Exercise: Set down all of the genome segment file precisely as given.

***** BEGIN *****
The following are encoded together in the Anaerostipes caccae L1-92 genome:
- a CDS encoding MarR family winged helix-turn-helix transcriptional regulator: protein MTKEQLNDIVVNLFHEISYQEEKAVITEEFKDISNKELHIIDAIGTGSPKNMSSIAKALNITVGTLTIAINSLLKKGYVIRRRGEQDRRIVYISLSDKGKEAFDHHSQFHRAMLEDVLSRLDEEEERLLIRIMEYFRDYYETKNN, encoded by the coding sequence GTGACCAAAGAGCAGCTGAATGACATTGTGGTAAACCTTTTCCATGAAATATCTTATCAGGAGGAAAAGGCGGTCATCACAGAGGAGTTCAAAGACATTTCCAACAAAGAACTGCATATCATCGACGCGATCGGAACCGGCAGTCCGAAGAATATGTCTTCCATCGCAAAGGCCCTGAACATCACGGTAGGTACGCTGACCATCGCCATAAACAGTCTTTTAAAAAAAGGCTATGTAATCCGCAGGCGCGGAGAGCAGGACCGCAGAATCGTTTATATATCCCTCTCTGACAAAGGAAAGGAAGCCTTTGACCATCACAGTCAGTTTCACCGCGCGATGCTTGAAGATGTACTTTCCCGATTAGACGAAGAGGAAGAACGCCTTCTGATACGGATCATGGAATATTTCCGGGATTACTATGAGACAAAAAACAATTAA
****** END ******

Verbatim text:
The following are encoded together in the Anaerostipes caccae L1-92 genome:
- a CDS encoding MarR family winged helix-turn-helix transcriptional regulator: protein MTKEQLNDIVVNLFHEISYQEEKAVITEEFKDISNKELHIIDAIGTGSPKNMSSIAKALNITVGTLTIAINSLLKKGYVIRRRGEQDRRIVYISLSDKGKEAFDHHSQFHRAMLEDVLSRLDEEEERLLIRIMEYFRDYYETKNN, encoded by the coding sequence GTGACCAAAGAGCAGCTGAATGACATTGTGGTAAACCTTTTCCATGAAATATCTTATCAGGAGGAAAAGGCGGTCATCACAGAGGAGTTCAAAGACATTTCCAACAAAGAACTGCATATCATCGACGCGATCGGAACCGGCAGTCCGAAGAATATGTCTTCCATCGCAAAGGCCCTGAACATCACGGTAGGTACGCTGACCATCGCCATAAACAGTCTTTTAAAAAAAGGCTATGTAATCCGCAGGCGCGGAGAGCAGGACCGCAGAATCGTTTATATATCCCTCTCTGACAAAGGAAAGGAAGCCTTTGACCATCACAGTCAGTTTCACCGCGCGATGCTTGAAGATGTACTTTCCCGATTAGACGAAGAGGAAGAACGCCTTCTGATACGGATCATGGAATATTTCCGGGATTACTATGAGACAAAAAACAATTAA